Let me start saying why is this book in my
The main reason is that I
came to see that this book clearly and cynically
articulates an attitude to society, humanity,
morality and science that since then has become dominant in
various forms, such as with postmodernism in
philosophy and literary criticism, and with the
media, corporations and political groups and
parties, and also with the public information
supplied by governments, cities, NGO's and many
nominal "public" institutions.
The keywords here are "clearly" and "cynically": It
is because it is much more outspoken than more
modern users, proponents or professionals "public
relations" is suitable for their purposes that the
book is here.
To contrast Bernays'
definition of the term "propaganda" with my own, as
given in my Philosophical
Dictionary, long before I learned about E.
Bernays' existence and opinions:
propaganda is a consistent, enduring ef-
fort to create or shape events to influence
tions of the public to an enterprise, idea or
or partial presentation of something that is meant
to produce a state of belief that is not
proportional to the evidence.
Note that in either case the
goal may be - according to you, me or anyone - good
or bad: The difference is that for me what is fairly
called "propaganda" ("public relations"), as opposed
to the giving of veridical and unbiased information,
the deliberate presentation of informatiom that is
false or biased, with the intent to evoke a certain
kind of judgement in those exposed to it.
Edward Bernays must have
been quite aware of this kind of alternative
definition, even in 1928, when the term "propaganda"
was considered less negative that it became briefly
after it, namely since Hitler's and Stalin's
governments made so much use of propaganda to gain
their ends and to mobilize their subjects' support,
but he mostly sings ambivalently around it instead
of fairly meeting the difficulty that propaganda,
public relations, advertisements, and governments'
public statements are generally slanted, biased and
partial, rather than straight, unbiased and fair.
As is now, there is just the
text of "Propaganda":
My notes to it will come later. The text I converted
from a pdf-file with all of the text to the present
edition with that text divided over 11 chapters.
Since then, I found a good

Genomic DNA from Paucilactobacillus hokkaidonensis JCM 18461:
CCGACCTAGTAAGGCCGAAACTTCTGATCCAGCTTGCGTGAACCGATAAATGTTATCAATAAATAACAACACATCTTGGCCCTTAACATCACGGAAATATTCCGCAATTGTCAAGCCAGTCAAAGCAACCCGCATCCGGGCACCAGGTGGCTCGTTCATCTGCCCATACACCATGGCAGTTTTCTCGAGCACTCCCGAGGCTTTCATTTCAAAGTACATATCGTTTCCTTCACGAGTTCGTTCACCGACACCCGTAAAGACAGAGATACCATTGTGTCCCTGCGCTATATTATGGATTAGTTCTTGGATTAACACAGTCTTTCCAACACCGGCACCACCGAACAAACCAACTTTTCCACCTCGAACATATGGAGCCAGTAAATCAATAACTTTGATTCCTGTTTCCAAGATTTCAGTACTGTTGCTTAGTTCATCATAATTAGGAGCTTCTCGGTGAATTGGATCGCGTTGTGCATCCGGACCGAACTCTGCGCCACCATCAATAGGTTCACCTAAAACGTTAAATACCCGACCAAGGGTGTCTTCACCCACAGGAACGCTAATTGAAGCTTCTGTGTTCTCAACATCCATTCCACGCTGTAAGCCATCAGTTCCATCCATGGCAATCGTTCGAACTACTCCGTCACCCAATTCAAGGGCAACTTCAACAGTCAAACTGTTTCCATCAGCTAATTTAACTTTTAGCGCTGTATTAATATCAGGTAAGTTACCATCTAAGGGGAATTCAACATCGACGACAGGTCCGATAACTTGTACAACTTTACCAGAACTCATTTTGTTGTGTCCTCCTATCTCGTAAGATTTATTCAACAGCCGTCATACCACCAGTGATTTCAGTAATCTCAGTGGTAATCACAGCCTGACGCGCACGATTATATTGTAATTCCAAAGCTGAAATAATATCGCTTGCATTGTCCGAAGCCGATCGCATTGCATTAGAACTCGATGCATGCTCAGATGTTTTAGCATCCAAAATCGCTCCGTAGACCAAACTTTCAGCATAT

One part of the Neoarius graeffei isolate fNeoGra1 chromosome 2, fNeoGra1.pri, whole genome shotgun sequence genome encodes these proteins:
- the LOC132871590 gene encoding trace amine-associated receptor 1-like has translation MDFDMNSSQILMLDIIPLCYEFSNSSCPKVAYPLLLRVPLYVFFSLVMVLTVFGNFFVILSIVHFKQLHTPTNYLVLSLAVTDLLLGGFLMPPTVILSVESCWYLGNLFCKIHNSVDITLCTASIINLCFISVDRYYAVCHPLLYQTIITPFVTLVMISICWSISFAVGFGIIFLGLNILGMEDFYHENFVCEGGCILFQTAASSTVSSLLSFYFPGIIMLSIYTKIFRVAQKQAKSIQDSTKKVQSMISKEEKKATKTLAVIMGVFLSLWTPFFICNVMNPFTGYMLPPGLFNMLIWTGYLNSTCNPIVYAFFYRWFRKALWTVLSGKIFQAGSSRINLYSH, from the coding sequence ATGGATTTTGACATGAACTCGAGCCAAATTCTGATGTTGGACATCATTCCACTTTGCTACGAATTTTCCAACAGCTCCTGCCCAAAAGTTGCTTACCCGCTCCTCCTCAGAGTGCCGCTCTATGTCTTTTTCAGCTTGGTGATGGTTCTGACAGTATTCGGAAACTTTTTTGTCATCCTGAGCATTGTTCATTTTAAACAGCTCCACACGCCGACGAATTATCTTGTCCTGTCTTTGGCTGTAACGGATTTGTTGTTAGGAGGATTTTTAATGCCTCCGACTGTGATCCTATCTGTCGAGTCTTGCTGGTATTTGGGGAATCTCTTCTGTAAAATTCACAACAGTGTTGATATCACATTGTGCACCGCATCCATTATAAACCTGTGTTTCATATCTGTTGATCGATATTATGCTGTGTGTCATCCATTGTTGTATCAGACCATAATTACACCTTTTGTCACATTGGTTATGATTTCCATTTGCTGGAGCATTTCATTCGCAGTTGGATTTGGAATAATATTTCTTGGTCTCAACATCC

edition of the text in html in one file. It is here
is a weapon"
On the moment, my notes are
not done, but the sources are there, at present in
the form of a copy of Bernays' text in my edition,
ready to be annotated by me, I suppose with
considerable sarcasm, because I neither like nor
admire Bernays, and I don't think he was honest,
fair or unbiased: He wrote a propagandist book about
propaganda to advertise his own willingness to make
paid propaganda for others, and made quite a few
claims in it he must have known were either false or
quite doubtful and with little evidence.
Then again, this is what
makes Bernays' text useful to understand the real
purpose of propaganda, also in combination with what
he probably considered to be his hardboiled realism
probably appropriated from his reading of Nietzsche
and Bernays' uncle Sigmund Freud - and indeed a
superficial glance at his uncle's rise to fame and
career may have convinced Bernays that human beings
are on average very easily manipulated and tricked,
when made the subject of clever propaganda,
disguised as "science", "morals", "amusement" or
And indeed, he and I agree that "Mundus
vult decipi," but we disagree on its Machiavellian,
cynical, manipulative, egoistic addition "ergo
As is, the full text of Propaganda in my edition has
been divided over 12 files: The title page+TOC and
the 11 chapters it consists of. The files are linked
at the top with arrow-keys that when clicked do the
- to the previous file in
the series (text or notes)
- to the associated
notes-file or text-file, depending
- to the next file in the series
(text or notes)
The term "Propaganda"
in the title of each file (both in texts and in
notes) links to the TOC.
I have not changed the
text that I found on the internet, except in two
superficial respects (apart from using another
- I have divided it
into 11 chapters plus a titlepage+TOC.
- I have paragraphed
by adding an empty line between two paragraphs
(instead of leaving out the empty line but
indenting the first word of the paragraphs).
Both changes are meant to
make the text easier to read on a computer screen.
My notes in the text are
within square brackets and link to the notes file to
the right note, at the end of which there is an
underlind "Text" that when clicked leads back to the
paragraph in the text where the note occurs.
The end of this set-up is to
make either series of files (text or notes) capable
of being read independently of the other series
(notes or text).
But as I said: On the moment
the notes remain to be done: All there is now is the
1928 text of Mr. Bernays.